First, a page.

The ST-080 prototype will have the following features:
- Composer Mode: This is a mode which allows the user to make use of the channel rack to compose an instrumental. They do this by pressing the buttons to create patterns (called “scores”) for the different instruments available on the device. The channel rack itself is designed for music with a time signature of 4 beats per bar hence it has 1 bar or 4 beats with each beat divided into 4 to make 16 pattern keys. The ST080 loops this array when in composer mode.
- Playback Mode: This mode allows the user to listen to any of the songs stored in the 16 slots provided on the ST080. Like the composer mode, the ST080 loops the channel rack when playing the music.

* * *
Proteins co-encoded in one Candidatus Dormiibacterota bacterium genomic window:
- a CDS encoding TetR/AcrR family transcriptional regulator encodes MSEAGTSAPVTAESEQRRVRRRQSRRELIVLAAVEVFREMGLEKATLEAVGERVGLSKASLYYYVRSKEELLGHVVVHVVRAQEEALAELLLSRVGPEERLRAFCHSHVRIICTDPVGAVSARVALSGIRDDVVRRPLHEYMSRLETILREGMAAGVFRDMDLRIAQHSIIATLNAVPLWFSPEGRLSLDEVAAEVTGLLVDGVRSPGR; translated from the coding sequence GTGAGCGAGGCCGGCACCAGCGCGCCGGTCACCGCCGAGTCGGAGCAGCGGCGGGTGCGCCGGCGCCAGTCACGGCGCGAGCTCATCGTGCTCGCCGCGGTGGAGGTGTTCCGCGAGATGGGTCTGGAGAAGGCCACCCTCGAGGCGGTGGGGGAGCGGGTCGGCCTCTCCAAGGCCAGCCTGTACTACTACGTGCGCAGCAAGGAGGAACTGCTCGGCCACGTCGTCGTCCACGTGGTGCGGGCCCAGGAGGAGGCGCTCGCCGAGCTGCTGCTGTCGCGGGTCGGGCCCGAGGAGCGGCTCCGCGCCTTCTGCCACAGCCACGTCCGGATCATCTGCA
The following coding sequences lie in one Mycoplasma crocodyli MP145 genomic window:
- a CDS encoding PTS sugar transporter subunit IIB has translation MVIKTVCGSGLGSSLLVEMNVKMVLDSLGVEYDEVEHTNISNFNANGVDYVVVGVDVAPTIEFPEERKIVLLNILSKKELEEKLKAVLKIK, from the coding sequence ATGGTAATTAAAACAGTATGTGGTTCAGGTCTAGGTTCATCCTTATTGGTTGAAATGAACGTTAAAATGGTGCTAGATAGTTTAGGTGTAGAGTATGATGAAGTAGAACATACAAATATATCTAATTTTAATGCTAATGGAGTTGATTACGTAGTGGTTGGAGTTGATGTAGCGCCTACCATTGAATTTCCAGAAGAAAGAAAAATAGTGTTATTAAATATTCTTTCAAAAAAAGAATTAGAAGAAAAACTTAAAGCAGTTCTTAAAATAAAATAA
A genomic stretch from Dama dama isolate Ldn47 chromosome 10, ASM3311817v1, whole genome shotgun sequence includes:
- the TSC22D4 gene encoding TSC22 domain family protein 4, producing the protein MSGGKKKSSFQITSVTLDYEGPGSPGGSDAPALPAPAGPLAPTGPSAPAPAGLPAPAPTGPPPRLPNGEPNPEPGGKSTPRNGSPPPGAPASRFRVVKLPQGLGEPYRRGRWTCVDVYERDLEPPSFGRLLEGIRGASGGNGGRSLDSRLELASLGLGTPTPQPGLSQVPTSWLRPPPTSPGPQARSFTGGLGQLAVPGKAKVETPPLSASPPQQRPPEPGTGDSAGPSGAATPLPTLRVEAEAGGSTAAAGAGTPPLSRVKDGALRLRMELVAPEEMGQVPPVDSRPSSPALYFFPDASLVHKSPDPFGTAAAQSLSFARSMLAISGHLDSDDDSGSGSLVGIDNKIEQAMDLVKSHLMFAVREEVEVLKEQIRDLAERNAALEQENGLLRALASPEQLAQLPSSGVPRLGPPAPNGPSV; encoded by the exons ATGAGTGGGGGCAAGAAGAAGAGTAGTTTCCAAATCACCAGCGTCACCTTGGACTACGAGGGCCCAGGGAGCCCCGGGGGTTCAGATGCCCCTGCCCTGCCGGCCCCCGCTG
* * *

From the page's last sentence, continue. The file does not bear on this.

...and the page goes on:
- Freestyle Mode: This mode allows the user to play around with the instruments on the ST080 and create their own music without any restrictions on tempo, patterns and time signature. They simply hit a button and the sound plays.
- Permanent Storage: The ST080 allows the user to store up to 16 songs. It does this by storing the musical scores that the user created rather than store the actual audio. This is more efficient because less storage space is needed and thus a cheaper storage device, like EEPROM, can be used to store music.
- Varying Tempo: The user can compose music at different tempos ranging from 40 up to 140 beats per second by simply turning a tempo-potentiometer on the ST080.